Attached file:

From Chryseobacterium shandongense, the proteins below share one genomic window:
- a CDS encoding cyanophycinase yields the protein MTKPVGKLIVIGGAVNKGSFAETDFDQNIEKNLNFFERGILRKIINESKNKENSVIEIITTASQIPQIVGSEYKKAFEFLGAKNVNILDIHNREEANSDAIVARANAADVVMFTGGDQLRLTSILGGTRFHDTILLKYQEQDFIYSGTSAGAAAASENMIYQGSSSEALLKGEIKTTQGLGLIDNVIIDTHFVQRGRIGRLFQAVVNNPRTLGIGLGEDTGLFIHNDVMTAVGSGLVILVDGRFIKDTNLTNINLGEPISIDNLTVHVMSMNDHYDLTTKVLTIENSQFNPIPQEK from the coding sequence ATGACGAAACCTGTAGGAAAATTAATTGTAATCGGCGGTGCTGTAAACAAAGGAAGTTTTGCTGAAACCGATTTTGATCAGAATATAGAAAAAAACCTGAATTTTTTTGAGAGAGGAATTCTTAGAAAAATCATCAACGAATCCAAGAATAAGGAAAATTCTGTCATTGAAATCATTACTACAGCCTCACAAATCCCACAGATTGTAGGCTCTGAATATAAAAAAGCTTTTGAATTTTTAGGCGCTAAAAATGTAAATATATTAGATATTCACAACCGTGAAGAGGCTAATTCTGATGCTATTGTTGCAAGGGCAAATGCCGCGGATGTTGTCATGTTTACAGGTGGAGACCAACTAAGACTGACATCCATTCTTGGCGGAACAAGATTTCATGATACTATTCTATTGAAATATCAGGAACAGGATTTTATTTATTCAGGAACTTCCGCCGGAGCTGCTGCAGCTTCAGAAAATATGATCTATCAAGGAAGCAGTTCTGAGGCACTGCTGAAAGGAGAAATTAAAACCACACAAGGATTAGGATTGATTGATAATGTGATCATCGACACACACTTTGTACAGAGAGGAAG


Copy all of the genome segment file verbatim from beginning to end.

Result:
From Chryseobacterium shandongense, the proteins below share one genomic window:
- a CDS encoding cyanophycinase yields the protein MTKPVGKLIVIGGAVNKGSFAETDFDQNIEKNLNFFERGILRKIINESKNKENSVIEIITTASQIPQIVGSEYKKAFEFLGAKNVNILDIHNREEANSDAIVARANAADVVMFTGGDQLRLTSILGGTRFHDTILLKYQEQDFIYSGTSAGAAAASENMIYQGSSSEALLKGEIKTTQGLGLIDNVIIDTHFVQRGRIGRLFQAVVNNPRTLGIGLGEDTGLFIHNDVMTAVGSGLVILVDGRFIKDTNLTNINLGEPISIDNLTVHVMSMNDHYDLTTKVLTIENSQFNPIPQEK from the coding sequence ATGACGAAACCTGTAGGAAAATTAATTGTAATCGGCGGTGCTGTAAACAAAGGAAGTTTTGCTGAAACCGATTTTGATCAGAATATAGAAAAAAACCTGAATTTTTTTGAGAGAGGAATTCTTAGAAAAATCATCAACGAATCCAAGAATAAGGAAAATTCTGTCATTGAAATCATTACTACAGCCTCACAAATCCCACAGATTGTAGGCTCTGAATATAAAAAAGCTTTTGAATTTTTAGGCGCTAAAAATGTAAATATATTAGATATTCACAACCGTGAAGAGGCTAATTCTGATGCTATTGTTGCAAGGGCAAATGCCGCGGATGTTGTCATGTTTACAGGTGGAGACCAACTAAGACTGACATCCATTCTTGGCGGAACAAGATTTCATGATACTATTCTATTGAAATATCAGGAACAGGATTTTATTTATTCAGGAACTTCCGCCGGAGCTGCTGCAGCTTCAGAAAATATGATCTATCAAGGAAGCAGTTCTGAGGCACTGCTGAAAGGAGAAATTAAAACCACACAAGGATTAGGATTGATTGATAATGTGATCATCGACACACACTTTGTACAGAGAGGAAG